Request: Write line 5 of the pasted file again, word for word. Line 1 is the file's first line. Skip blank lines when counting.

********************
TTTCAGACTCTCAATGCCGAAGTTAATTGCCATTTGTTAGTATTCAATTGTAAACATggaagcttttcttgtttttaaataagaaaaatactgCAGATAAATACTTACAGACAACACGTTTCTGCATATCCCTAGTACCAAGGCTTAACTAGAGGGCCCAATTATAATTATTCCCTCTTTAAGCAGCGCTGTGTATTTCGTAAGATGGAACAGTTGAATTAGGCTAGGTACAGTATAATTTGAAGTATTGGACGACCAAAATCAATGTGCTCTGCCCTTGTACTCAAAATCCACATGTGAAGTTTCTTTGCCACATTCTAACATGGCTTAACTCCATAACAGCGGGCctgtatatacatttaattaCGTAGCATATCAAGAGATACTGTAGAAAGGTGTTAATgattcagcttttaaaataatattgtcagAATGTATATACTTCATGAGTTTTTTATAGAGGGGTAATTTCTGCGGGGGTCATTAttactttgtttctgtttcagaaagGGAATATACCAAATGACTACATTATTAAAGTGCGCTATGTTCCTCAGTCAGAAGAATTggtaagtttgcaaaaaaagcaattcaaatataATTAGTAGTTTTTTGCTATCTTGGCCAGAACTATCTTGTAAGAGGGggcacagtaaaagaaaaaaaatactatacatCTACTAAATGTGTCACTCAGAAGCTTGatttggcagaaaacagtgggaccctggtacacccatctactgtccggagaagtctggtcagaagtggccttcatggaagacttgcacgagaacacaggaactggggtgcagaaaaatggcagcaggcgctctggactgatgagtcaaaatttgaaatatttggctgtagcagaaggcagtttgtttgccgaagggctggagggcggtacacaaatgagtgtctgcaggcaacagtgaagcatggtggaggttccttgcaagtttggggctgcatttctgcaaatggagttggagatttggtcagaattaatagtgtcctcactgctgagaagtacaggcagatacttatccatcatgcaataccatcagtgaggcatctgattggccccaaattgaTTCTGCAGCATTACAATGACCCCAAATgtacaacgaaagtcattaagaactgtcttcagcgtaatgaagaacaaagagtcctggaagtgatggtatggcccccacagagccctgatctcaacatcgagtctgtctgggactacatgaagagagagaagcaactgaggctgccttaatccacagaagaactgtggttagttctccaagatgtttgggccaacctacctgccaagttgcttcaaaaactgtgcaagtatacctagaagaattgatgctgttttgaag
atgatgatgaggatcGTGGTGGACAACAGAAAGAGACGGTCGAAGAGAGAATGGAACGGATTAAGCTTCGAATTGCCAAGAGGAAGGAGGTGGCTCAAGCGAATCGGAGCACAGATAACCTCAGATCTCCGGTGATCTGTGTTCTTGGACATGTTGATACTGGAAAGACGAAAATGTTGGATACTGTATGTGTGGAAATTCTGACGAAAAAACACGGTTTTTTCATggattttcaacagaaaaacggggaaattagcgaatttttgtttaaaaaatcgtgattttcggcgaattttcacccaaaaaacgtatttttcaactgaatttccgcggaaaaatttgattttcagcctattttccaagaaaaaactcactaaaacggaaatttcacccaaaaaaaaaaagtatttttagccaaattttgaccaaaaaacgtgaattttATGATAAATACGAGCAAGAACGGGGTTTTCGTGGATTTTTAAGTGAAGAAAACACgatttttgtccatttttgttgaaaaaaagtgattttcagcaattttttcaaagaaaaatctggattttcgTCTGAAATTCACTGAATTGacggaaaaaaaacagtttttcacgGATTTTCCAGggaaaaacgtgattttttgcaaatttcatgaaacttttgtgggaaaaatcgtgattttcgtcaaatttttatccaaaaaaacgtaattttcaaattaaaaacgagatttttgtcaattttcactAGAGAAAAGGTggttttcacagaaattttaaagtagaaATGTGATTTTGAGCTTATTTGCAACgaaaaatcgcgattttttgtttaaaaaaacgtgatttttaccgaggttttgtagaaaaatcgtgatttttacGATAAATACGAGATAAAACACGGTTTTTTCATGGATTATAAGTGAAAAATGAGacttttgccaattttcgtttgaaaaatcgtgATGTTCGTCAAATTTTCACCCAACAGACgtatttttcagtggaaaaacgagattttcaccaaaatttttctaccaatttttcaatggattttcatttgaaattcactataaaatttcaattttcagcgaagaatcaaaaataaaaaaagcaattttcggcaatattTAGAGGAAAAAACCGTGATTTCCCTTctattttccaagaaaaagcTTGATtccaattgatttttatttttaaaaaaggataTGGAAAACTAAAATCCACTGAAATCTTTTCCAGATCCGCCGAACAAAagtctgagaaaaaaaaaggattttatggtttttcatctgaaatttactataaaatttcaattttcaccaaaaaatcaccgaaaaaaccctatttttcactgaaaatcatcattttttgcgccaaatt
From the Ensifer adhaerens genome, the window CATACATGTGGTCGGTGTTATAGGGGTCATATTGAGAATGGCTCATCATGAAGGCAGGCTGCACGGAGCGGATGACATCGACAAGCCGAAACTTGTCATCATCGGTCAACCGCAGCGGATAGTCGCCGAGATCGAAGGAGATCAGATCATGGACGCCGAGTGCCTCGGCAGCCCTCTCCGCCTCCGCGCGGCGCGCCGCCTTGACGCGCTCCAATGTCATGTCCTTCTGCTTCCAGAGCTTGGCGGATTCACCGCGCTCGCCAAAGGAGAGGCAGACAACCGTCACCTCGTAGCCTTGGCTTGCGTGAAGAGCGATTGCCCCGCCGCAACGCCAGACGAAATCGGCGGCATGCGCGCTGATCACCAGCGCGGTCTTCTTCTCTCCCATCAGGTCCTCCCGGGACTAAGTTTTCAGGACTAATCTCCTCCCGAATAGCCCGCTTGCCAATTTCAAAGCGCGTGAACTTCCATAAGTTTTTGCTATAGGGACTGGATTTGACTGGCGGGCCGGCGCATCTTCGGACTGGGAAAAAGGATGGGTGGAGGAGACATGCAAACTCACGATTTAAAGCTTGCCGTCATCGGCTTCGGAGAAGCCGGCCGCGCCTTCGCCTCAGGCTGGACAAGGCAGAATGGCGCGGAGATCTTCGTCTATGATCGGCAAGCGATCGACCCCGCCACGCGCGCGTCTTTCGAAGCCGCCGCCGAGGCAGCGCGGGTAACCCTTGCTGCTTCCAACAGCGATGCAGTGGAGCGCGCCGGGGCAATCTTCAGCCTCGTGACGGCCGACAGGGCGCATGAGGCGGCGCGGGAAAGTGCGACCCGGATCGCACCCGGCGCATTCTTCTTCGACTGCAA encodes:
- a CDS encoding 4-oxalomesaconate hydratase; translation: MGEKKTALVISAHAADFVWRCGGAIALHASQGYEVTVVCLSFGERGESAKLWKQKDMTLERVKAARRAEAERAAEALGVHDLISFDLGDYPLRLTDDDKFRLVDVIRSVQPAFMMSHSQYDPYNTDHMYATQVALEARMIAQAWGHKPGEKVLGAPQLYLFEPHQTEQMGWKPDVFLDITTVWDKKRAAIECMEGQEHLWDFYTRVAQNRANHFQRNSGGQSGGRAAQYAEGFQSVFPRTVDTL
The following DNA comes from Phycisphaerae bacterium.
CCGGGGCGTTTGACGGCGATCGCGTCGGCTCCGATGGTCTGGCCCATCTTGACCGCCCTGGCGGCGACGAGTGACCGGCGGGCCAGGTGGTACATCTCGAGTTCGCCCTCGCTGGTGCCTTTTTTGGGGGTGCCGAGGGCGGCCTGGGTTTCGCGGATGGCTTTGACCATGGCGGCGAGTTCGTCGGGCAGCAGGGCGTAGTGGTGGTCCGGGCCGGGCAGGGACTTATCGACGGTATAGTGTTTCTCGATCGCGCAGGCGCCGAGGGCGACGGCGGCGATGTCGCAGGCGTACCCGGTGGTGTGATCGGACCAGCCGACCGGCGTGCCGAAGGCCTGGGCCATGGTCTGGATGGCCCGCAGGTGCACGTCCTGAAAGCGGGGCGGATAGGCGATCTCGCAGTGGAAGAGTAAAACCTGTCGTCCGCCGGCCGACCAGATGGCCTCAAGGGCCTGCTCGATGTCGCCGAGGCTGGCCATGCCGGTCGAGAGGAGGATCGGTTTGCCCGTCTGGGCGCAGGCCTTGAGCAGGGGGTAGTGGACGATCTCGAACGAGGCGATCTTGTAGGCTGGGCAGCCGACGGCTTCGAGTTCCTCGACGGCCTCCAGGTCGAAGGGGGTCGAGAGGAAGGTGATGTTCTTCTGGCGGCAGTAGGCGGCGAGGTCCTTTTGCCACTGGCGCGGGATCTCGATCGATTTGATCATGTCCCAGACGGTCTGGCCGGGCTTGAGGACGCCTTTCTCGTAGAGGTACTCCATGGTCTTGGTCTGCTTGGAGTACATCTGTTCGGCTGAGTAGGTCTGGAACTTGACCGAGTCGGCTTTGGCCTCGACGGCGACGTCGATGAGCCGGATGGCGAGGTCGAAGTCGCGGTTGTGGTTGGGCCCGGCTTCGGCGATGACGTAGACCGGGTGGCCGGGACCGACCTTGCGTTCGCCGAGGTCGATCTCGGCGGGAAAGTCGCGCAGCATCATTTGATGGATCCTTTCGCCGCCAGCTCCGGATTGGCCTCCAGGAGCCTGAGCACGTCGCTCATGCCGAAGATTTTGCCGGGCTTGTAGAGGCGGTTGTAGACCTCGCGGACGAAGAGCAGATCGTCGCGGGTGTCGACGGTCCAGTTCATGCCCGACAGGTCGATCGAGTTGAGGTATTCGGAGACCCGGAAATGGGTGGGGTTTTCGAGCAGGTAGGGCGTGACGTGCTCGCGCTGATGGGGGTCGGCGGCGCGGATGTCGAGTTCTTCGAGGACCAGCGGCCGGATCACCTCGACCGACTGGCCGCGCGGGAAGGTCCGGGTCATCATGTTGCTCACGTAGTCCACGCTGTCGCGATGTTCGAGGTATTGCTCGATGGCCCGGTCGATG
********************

The following DNA comes from Phycisphaerae bacterium.